On the “videos” section of Anna Webber’s personal website, there is a YouTube clip of “Rectangles 2,” the brief lead track on Binary. The video reveals that Webber composed the tune’s jagged rhythm in sync with a kitten lying on a bed, trying to pin down a ballpoint pen its owner teasingly prances in front of it. There are six “Rectangles” pieces among the dozen songs on the album, each apparently inspired by a video on a YouTube test channel known as WebDriver Torso. This sort of random yet preordained approach to creativity could easily become tedious if Webber’s Simple Trio didn’t contain pianist Matt Mitchell and drummer John Hollenbeck, two of the very best musicians at transforming precise parameters into luminous improvisations that don’t break the mold. Mitchell’s glorious contributions to the muse of another renegade saxophonist, Tim Berne, are an especially relevant comparison. You know the cliché about vocalists so distinctive you’d pay to hear them sing the phone book? It applies to Webber, Mitchell and Hollenbeck playing the Internet.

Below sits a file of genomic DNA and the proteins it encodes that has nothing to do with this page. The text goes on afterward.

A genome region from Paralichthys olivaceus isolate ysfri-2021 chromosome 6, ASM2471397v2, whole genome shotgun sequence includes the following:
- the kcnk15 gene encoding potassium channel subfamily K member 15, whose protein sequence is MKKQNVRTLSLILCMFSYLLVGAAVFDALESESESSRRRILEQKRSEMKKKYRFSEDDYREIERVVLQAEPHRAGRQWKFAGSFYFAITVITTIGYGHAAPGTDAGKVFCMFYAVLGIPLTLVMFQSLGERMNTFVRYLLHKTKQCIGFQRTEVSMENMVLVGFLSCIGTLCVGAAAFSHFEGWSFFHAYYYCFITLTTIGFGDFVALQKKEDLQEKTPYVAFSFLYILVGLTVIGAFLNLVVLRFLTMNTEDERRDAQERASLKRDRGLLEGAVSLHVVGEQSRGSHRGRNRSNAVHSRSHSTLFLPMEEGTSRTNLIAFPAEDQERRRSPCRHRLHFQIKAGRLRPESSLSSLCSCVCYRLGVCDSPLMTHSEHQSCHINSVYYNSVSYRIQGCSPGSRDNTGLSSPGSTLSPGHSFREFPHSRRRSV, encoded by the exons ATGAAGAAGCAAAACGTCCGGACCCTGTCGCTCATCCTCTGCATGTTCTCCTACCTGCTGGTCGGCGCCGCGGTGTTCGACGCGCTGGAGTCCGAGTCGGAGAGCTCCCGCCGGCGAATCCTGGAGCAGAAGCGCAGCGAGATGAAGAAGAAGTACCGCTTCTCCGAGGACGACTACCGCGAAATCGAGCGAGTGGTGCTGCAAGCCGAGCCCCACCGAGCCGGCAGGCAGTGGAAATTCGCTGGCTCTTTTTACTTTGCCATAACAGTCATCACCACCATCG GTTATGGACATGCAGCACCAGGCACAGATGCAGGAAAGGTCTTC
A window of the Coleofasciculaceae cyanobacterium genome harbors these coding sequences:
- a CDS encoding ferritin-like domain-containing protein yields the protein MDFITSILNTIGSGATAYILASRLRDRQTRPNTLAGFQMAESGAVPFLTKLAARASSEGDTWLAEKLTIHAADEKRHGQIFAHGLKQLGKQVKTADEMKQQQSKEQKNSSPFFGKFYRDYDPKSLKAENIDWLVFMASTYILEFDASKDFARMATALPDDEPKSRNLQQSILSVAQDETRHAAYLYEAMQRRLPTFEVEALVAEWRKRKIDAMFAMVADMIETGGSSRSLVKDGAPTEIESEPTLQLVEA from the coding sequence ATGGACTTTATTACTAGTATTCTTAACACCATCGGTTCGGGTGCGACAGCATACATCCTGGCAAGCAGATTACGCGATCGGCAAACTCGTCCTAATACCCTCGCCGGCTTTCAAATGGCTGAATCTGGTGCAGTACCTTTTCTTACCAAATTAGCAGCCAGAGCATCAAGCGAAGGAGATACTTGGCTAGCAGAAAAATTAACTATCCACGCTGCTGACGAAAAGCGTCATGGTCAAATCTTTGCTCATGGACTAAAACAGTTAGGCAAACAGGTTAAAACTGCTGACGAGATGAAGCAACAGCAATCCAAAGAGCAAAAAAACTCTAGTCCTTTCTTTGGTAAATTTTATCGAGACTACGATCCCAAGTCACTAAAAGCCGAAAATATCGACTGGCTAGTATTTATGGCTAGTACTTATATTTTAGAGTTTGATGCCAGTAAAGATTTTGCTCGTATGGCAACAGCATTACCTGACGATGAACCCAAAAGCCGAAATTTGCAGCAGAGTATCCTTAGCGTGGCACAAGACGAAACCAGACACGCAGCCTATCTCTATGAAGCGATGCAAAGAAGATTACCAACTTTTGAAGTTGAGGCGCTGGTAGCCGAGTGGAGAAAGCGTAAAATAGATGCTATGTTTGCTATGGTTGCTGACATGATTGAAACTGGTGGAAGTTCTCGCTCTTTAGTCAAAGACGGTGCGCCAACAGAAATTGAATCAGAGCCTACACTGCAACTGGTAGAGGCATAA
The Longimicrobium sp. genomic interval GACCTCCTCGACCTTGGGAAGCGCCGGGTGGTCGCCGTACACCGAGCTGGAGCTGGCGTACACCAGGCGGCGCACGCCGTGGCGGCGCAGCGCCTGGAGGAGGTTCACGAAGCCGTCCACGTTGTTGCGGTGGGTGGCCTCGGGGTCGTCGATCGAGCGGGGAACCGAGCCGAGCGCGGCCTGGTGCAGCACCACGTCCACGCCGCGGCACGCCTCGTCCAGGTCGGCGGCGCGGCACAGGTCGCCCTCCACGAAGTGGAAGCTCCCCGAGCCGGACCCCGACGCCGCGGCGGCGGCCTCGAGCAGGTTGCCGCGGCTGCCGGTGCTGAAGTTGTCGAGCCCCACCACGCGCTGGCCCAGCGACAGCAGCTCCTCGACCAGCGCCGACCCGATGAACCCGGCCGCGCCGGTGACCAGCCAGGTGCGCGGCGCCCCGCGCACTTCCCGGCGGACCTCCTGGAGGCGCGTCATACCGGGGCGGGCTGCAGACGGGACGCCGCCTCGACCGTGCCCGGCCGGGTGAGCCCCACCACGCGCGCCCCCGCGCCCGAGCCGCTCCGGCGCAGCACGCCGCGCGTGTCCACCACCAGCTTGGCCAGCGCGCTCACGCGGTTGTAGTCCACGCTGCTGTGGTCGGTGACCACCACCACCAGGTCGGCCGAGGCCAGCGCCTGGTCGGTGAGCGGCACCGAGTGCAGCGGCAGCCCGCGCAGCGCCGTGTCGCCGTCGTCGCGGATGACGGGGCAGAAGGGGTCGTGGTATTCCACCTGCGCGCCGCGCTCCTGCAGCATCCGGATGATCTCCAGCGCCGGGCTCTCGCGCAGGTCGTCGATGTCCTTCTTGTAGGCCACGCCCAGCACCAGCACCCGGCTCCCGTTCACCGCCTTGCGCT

The term “avant-garde” gets thrown around a lot, but Webber really is an artist trying to mess with the status quo between your ears. Take the second song on Binary, which begins with her 40-second tenor solo and proceeds with the sort of sophisticated, multi-textural interplay associated with the Brooklyn-based vogue of blending jazz and new classical music (Webber’s throaty gaggle of notes, the trash-can-lid sound Hollenbeck gets from his cymbals). After about four minutes, the song seems to be winding down … only to pick itself up and forge ahead. It’s the first of numerous occasions over the next 10 minutes where the cues of denouement—descending chords, extended notes, a thematic resolution—are invoked, only to have the tune slowly pivot in another direction with a different mood. The title of this wonderfully dithering 14-minute opus is “Impulse Purchase.” It might be the best of many Binary examples of how the Simple Trio is anything but simple.